My first tattoo, done by Pinky Darling at Cosmic Tattoo, Colchester
Not the best quality photo, I'll upload a better one if I can take one.
It has a very personal meaning behind it, which I’ll try and explain briefly.
Firstly, it says “Let us keep going”. It’s written in Tolkien's Tengwar script, though the words aren’t actually translated into the Elvish language. I’ll admit, I chose Tengwar for aesthetic reasons. I didn’t want it in English, and although I think Hindi, Arabic, etc look beautiful, they don’t have a special significance to me and I would feel wrong to use a real language I don’t speak or have any connection to for the purpose of my tattoo. I decided on Tengwar, because it not only looks beautiful, but I also love fantasy worlds, be it Tolkien, Rowling, or Pratchett. I thought using Tengwar links to that nicely
I chose it to follow my spine, so it can be read horizontally when I lay on my left side. This was simply just the place I really wanted it done, I've always liked tattoos of quotes that follow the spine.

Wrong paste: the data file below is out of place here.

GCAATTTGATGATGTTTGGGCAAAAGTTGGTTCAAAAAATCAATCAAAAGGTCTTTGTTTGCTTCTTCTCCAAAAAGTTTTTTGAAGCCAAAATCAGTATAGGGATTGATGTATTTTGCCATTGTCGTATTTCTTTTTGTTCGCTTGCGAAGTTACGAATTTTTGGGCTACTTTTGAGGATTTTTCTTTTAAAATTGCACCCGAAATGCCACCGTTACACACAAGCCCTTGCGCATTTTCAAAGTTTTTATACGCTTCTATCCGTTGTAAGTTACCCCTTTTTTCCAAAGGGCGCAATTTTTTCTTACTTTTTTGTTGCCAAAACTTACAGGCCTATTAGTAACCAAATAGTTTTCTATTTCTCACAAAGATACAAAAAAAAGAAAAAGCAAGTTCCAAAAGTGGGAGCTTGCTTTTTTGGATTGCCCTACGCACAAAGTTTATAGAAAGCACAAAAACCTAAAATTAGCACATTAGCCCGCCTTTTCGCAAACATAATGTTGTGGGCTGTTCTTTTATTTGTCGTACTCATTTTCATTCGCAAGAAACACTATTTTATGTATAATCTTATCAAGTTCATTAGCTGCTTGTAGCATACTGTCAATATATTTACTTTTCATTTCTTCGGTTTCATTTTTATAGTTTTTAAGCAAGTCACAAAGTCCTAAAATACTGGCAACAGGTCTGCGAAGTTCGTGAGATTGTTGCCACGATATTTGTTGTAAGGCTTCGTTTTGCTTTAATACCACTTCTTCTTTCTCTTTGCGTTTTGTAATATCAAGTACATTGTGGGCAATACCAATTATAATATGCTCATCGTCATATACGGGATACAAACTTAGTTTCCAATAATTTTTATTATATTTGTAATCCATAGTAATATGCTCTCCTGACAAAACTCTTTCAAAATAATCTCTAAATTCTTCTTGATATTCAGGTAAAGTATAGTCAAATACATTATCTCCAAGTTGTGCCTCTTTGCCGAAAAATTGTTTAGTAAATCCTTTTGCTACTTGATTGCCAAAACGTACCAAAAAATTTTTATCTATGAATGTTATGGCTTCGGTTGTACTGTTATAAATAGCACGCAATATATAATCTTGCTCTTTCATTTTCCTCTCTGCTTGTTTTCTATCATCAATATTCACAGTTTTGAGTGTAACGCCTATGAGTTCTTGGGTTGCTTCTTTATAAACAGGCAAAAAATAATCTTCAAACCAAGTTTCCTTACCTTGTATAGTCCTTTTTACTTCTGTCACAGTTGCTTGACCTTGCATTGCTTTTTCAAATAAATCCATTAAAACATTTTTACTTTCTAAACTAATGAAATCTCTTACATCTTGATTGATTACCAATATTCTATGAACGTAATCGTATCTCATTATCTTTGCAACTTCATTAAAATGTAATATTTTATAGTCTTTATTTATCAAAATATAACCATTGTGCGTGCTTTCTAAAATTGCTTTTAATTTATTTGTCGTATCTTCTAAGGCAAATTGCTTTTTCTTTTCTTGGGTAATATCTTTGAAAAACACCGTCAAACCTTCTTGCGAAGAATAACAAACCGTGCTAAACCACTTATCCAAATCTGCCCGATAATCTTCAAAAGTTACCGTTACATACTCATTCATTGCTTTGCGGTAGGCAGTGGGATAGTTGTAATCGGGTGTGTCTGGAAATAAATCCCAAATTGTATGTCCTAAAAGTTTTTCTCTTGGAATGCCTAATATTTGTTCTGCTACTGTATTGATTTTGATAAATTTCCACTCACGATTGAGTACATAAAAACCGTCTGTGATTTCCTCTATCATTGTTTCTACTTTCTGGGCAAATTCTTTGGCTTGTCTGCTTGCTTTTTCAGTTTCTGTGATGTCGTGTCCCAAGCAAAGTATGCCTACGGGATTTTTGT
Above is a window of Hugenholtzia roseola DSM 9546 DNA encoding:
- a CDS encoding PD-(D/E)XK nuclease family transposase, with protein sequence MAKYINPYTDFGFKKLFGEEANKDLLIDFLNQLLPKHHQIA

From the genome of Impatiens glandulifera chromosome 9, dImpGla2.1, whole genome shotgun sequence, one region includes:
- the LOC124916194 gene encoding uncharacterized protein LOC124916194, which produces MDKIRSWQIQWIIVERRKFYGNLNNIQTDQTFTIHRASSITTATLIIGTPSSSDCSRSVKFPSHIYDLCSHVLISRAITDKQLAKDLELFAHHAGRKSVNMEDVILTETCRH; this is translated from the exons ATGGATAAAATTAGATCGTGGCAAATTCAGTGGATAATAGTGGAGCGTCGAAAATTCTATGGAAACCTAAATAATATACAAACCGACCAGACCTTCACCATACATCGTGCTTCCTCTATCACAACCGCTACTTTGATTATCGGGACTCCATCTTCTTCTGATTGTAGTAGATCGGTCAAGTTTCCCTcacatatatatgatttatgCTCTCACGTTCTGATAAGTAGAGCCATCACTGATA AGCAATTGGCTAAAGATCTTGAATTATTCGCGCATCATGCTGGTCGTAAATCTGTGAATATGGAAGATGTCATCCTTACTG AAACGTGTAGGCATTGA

Now for the importance of those words to me. It’s all about life and death. I was originally inspired by the end scene of one of my favourite films, Thelma and Louise, when Thelma says to Louise “Let’s not get caught… Let’s keep going!” and they drive off the cliff together. This links to one way I interpret my tattoo… over last summer, I became very ill and was taken into emergency care in hospital. I was very lucky that for most of my stay I was kept in a private room, but on my last night I was moved out onto a ward where the rest of the patients were elderly women, all very sick and laying in their beds waiting to die. They would scream and wail throughout the night, but there was nothing more the nurses could do to help them. I can’t describe how awful it was, being on that ward that night, watching these poor old women in so much pain. It’s now become a deep fear of mine to end up like that, alone, in pain, just waiting to die. The idea of having the freedom to choose to die when I’m ready to, like Thelma and Louise did, means a lot to me, although I know it’s not likely it’ll actually happen.
The other way I interpret it is the much happier, slightly more cliché meaning of hope and recovery. Having had past suicide attempts and an on-going struggle with depression, the idea of managing to hang on through dark times and there might be happier times waiting just ahead is something I also hold as very personal to me. Literally, just ‘Let’s keep going’ – force yourself to make it through each day, until one day, all of a sudden, things might not be so bad any more.